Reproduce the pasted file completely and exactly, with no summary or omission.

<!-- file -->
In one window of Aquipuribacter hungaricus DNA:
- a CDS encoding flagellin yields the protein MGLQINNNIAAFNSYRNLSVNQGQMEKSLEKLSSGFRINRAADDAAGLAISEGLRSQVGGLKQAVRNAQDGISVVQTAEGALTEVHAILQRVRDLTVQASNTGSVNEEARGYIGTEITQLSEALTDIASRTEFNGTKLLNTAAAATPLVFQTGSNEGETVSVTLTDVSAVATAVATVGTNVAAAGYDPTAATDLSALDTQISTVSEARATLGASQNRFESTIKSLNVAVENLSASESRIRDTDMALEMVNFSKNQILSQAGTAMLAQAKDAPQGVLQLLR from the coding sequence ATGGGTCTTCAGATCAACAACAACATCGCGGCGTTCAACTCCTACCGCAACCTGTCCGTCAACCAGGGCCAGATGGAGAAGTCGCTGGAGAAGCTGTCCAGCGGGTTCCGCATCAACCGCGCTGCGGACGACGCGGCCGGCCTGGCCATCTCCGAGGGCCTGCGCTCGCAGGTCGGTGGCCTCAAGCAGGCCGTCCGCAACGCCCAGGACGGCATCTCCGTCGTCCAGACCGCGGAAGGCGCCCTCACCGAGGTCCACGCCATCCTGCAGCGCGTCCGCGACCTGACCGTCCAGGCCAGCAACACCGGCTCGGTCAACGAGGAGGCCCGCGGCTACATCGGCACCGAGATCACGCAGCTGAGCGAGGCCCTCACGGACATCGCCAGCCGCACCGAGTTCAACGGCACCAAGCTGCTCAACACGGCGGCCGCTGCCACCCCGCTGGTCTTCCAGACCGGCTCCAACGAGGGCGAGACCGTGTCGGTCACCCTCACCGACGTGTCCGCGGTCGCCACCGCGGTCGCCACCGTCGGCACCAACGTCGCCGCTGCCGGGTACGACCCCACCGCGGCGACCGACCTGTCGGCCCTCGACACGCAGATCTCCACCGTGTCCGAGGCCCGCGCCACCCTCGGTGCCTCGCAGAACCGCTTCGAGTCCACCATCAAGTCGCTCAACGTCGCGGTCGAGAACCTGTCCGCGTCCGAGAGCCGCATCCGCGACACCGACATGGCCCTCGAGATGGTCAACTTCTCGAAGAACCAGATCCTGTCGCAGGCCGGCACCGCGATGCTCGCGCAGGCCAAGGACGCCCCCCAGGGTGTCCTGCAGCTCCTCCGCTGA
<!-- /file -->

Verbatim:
In one window of Aquipuribacter hungaricus DNA:
- a CDS encoding flagellin yields the protein MGLQINNNIAAFNSYRNLSVNQGQMEKSLEKLSSGFRINRAADDAAGLAISEGLRSQVGGLKQAVRNAQDGISVVQTAEGALTEVHAILQRVRDLTVQASNTGSVNEEARGYIGTEITQLSEALTDIASRTEFNGTKLLNTAAAATPLVFQTGSNEGETVSVTLTDVSAVATAVATVGTNVAAAGYDPTAATDLSALDTQISTVSEARATLGASQNRFESTIKSLNVAVENLSASESRIRDTDMALEMVNFSKNQILSQAGTAMLAQAKDAPQGVLQLLR from the coding sequence ATGGGTCTTCAGATCAACAACAACATCGCGGCGTTCAACTCCTACCGCAACCTGTCCGTCAACCAGGGCCAGATGGAGAAGTCGCTGGAGAAGCTGTCCAGCGGGTTCCGCATCAACCGCGCTGCGGACGACGCGGCCGGCCTGGCCATCTCCGAGGGCCTGCGCTCGCAGGTCGGTGGCCTCAAGCAGGCCGTCCGCAACGCCCAGGACGGCATCTCCGTCGTCCAGACCGCGGAAGGCGCCCTCACCGAGGTCCACGCCATCCTGCAGCGCGTCCGCGACCTGACCGTCCAGGCCAGCAACACCGGCTCGGTCAACGAGGAGGCCCGCGGCTACATCGGCACCGAGATCACGCAGCTGAGCGAGGCCCTCACGGACATCGCCAGCCGCACCGAGTTCAACGGCACCAAGCTGCTCAACACGGCGGCCGCTGCCACCCCGCTGGTCTTCCAGACCGGCTCCAACGAGGGCGAGACCGTGTCGGTCACCCTCACCGACGTGTCCGCGGTCGCCACCGCGGTCGCCACCGTCGGCACCAACGTCGCCGCTGCCGGGTACGACCCCACCGCGGCGACCGACCTGTCGGCCCTCGACACGCAGATCTCCACCGTGTCCGAGGCCCGCGCCACCCTCGGTGCCTCGCAGAACCGCTTCGAGTCCACCATCAAGTCGCTCAACGTCGCGGTCGAGAACCTGTCCGCGTCCGAGAGCCGCATCCGCGACACCGACATGGCCCTCGAGATGGTCAACTTCTCGAAGAACCAGATCCTGTCGCAGGCCGGCACCGCGATGCTCGCGCAGGCCAAGGACGCCCCCCAGGGTGTCCTGCAGCTCCTCCGCTGA